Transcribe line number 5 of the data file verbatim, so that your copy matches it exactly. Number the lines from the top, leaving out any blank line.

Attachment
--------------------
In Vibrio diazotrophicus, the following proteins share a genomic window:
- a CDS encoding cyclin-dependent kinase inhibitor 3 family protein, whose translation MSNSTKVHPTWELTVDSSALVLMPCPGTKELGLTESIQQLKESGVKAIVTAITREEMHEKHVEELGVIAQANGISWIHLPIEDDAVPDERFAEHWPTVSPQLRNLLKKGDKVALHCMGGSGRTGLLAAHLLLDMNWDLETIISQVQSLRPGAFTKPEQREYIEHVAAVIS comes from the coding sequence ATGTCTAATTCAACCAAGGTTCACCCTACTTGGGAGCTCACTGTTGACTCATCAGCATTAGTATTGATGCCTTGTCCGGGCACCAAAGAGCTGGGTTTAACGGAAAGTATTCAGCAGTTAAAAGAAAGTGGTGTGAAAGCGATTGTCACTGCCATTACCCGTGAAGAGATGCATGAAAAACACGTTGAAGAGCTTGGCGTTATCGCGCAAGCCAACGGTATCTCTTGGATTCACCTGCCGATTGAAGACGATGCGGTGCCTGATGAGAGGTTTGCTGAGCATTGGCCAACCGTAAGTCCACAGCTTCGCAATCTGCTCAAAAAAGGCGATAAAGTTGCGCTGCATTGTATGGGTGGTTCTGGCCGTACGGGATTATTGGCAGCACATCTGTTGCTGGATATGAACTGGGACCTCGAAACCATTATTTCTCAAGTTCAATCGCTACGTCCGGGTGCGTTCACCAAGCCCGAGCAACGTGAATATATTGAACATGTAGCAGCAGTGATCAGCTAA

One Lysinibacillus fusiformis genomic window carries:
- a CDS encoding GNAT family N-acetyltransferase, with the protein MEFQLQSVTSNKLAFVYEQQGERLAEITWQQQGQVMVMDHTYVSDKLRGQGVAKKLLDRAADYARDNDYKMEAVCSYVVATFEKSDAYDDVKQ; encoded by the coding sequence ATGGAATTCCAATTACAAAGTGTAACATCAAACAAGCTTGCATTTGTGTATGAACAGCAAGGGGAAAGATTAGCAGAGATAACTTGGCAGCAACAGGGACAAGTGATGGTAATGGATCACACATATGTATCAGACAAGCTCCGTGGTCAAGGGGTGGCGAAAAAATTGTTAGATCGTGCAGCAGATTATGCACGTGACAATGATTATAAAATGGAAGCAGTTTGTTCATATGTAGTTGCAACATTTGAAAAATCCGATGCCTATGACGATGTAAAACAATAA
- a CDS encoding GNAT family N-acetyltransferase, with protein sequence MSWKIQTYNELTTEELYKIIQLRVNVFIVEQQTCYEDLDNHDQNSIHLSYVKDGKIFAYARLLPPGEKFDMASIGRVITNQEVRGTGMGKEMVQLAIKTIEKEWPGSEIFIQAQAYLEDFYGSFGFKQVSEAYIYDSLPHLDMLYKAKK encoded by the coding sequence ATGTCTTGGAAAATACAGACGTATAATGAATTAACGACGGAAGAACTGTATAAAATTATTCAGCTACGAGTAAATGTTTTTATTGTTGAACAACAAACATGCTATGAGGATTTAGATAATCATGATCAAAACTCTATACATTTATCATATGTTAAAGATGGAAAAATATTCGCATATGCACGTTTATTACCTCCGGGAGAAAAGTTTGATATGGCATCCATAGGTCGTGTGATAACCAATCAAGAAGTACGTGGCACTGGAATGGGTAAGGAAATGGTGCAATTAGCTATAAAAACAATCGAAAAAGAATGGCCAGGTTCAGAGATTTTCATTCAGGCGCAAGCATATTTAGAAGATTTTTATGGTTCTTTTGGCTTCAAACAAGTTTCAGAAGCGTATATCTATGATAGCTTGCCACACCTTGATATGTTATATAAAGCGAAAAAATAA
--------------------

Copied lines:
- a CDS encoding GNAT family N-acetyltransferase, with protein sequence MSWKIQTYNELTTEELYKIIQLRVNVFIVEQQTCYEDLDNHDQNSIHLSYVKDGKIFAYARLLPPGEKFDMASIGRVITNQEVRGTGMGKEMVQLAIKTIEKEWPGSEIFIQAQAYLEDFYGSFGFKQVSEAYIYDSLPHLDMLYKAKK encoded by the coding sequence ATGTCTTGGAAAATACAGACGTATAATGAATTAACGACGGAAGAACTGTATAAAATTATTCAGCTACGAGTAAATGTTTTTATTGTTGAACAACAAACATGCTATGAGGATTTAGATAATCATGATCAAAACTCTATACATTTATCATATGTTAAAGATGGAAAAATATTCGCATATGCACGTTTATTACCTCCGGGAGAAAAGTTTGATATGGCATCCATAGGTCGTGTGATAACCAATCAAGAAGTACGTGGCACTGGAATGGGTAAGGAAATGGTGCAATTAGCTATAAAAACAATCGAAAAAGAATGGCCAGGTTCAGAGATTTTCATTCAGGCGCAAGCATATTTAGAAGATTTTTATGGTTCTTTTGGCTTCAAACAAGTTTCAGAAGCGTATATCTATGATAGCTTGCCACACCTTGATATGTTATATAAAGCGAAAAAATAA